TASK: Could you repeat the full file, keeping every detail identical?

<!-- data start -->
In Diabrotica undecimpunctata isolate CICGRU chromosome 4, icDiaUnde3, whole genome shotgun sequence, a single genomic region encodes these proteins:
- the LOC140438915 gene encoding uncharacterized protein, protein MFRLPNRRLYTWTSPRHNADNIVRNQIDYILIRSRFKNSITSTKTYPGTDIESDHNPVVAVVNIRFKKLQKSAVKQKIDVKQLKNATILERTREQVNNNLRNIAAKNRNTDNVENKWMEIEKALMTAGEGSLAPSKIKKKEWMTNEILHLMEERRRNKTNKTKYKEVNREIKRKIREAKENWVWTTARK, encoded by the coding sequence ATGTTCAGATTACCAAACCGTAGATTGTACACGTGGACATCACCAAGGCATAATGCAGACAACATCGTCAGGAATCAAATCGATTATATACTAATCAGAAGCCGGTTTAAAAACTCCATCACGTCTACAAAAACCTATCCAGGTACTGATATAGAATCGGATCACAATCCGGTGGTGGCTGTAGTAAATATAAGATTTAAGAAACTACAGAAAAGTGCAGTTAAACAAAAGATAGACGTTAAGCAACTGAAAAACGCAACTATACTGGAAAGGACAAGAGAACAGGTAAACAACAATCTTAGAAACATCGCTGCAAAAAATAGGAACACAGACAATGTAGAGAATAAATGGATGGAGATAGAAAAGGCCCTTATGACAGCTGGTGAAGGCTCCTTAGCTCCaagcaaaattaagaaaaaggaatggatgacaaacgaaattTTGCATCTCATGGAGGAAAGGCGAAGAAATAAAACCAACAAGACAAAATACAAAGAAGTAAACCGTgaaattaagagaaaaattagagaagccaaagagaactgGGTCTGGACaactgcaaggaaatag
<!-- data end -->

In Diabrotica undecimpunctata isolate CICGRU chromosome 4, icDiaUnde3, whole genome shotgun sequence, a single genomic region encodes these proteins:
- the LOC140438915 gene encoding uncharacterized protein, protein MFRLPNRRLYTWTSPRHNADNIVRNQIDYILIRSRFKNSITSTKTYPGTDIESDHNPVVAVVNIRFKKLQKSAVKQKIDVKQLKNATILERTREQVNNNLRNIAAKNRNTDNVENKWMEIEKALMTAGEGSLAPSKIKKKEWMTNEILHLMEERRRNKTNKTKYKEVNREIKRKIREAKENWVWTTARK, encoded by the coding sequence ATGTTCAGATTACCAAACCGTAGATTGTACACGTGGACATCACCAAGGCATAATGCAGACAACATCGTCAGGAATCAAATCGATTATATACTAATCAGAAGCCGGTTTAAAAACTCCATCACGTCTACAAAAACCTATCCAGGTACTGATATAGAATCGGATCACAATCCGGTGGTGGCTGTAGTAAATATAAGATTTAAGAAACTACAGAAAAGTGCAGTTAAACAAAAGATAGACGTTAAGCAACTGAAAAACGCAACTATACTGGAAAGGACAAGAGAACAGGTAAACAACAATCTTAGAAACATCGCTGCAAAAAATAGGAACACAGACAATGTAGAGAATAAATGGATGGAGATAGAAAAGGCCCTTATGACAGCTGGTGAAGGCTCCTTAGCTCCaagcaaaattaagaaaaaggaatggatgacaaacgaaattTTGCATCTCATGGAGGAAAGGCGAAGAAATAAAACCAACAAGACAAAATACAAAGAAGTAAACCGTgaaattaagagaaaaattagagaagccaaagagaactgGGTCTGGACaactgcaaggaaatag